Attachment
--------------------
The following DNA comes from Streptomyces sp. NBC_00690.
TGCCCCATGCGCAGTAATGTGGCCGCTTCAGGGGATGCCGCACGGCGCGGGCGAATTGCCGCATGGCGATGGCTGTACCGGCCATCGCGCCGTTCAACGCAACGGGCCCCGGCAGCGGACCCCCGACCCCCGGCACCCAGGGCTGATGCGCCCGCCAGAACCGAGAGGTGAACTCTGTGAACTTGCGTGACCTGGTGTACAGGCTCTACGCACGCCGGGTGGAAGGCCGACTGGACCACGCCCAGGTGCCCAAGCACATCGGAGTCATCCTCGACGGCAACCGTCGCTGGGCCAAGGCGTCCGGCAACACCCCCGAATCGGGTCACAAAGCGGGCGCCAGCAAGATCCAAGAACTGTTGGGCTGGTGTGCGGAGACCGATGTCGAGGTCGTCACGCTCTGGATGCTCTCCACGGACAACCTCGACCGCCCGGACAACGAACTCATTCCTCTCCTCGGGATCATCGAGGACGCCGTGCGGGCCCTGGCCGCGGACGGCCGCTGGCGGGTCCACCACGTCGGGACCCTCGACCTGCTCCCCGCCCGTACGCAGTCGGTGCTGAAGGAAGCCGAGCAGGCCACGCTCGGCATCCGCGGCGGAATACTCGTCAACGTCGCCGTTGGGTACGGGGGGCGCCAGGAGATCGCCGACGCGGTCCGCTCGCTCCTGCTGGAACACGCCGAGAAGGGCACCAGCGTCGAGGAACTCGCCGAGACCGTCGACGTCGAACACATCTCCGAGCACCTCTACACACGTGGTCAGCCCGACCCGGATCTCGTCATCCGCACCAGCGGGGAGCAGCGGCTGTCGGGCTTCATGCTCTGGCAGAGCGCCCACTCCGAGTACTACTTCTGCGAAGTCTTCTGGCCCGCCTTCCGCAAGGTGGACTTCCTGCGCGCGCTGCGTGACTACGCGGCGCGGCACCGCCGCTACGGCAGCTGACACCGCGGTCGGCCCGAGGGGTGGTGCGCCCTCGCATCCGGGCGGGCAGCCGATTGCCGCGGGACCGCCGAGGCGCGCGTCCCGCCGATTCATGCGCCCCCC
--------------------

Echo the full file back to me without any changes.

The following DNA comes from Streptomyces sp. NBC_00690.
TGCCCCATGCGCAGTAATGTGGCCGCTTCAGGGGATGCCGCACGGCGCGGGCGAATTGCCGCATGGCGATGGCTGTACCGGCCATCGCGCCGTTCAACGCAACGGGCCCCGGCAGCGGACCCCCGACCCCCGGCACCCAGGGCTGATGCGCCCGCCAGAACCGAGAGGTGAACTCTGTGAACTTGCGTGACCTGGTGTACAGGCTCTACGCACGCCGGGTGGAAGGCCGACTGGACCACGCCCAGGTGCCCAAGCACATCGGAGTCATCCTCGACGGCAACCGTCGCTGGGCCAAGGCGTCCGGCAACACCCCCGAATCGGGTCACAAAGCGGGCGCCAGCAAGATCCAAGAACTGTTGGGCTGGTGTGCGGAGACCGATGTCGAGGTCGTCACGCTCTGGATGCTCTCCACGGACAACCTCGACCGCCCGGACAACGAACTCATTCCTCTCCTCGGGATCATCGAGGACGCCGTGCGGGCCCTGGCCGCGGACGGCCGCTGGCGGGTCCACCACGTCGGGACCCTCGACCTGCTCCCCGCCCGTACGCAGTCGGTGCTGAAGGAAGCCGAGCAGGCCACGCTCGGCATCCGCGGCGGAATACTCGTCAACGTCGCCGTTGGGTACGGGGGGCGCCAGGAGATCGCCGACGCGGTCCGCTCGCTCCTGCTGGAACACGCCGAGAAGGGCACCAGCGTCGAGGAACTCGCCGAGACCGTCGACGTCGAACACATCTCCGAGCACCTCTACACACGTGGTCAGCCCGACCCGGATCTCGTCATCCGCACCAGCGGGGAGCAGCGGCTGTCGGGCTTCATGCTCTGGCAGAGCGCCCACTCCGAGTACTACTTCTGCGAAGTCTTCTGGCCCGCCTTCCGCAAGGTGGACTTCCTGCGCGCGCTGCGTGACTACGCGGCGCGGCACCGCCGCTACGGCAGCTGACACCGCGGTCGGCCCGAGGGGTGGTGCGCCCTCGCATCCGGGCGGGCAGCCGATTGCCGCGGGACCGCCGAGGCGCGCGTCCCGCCGATTCATGCGCCCCCC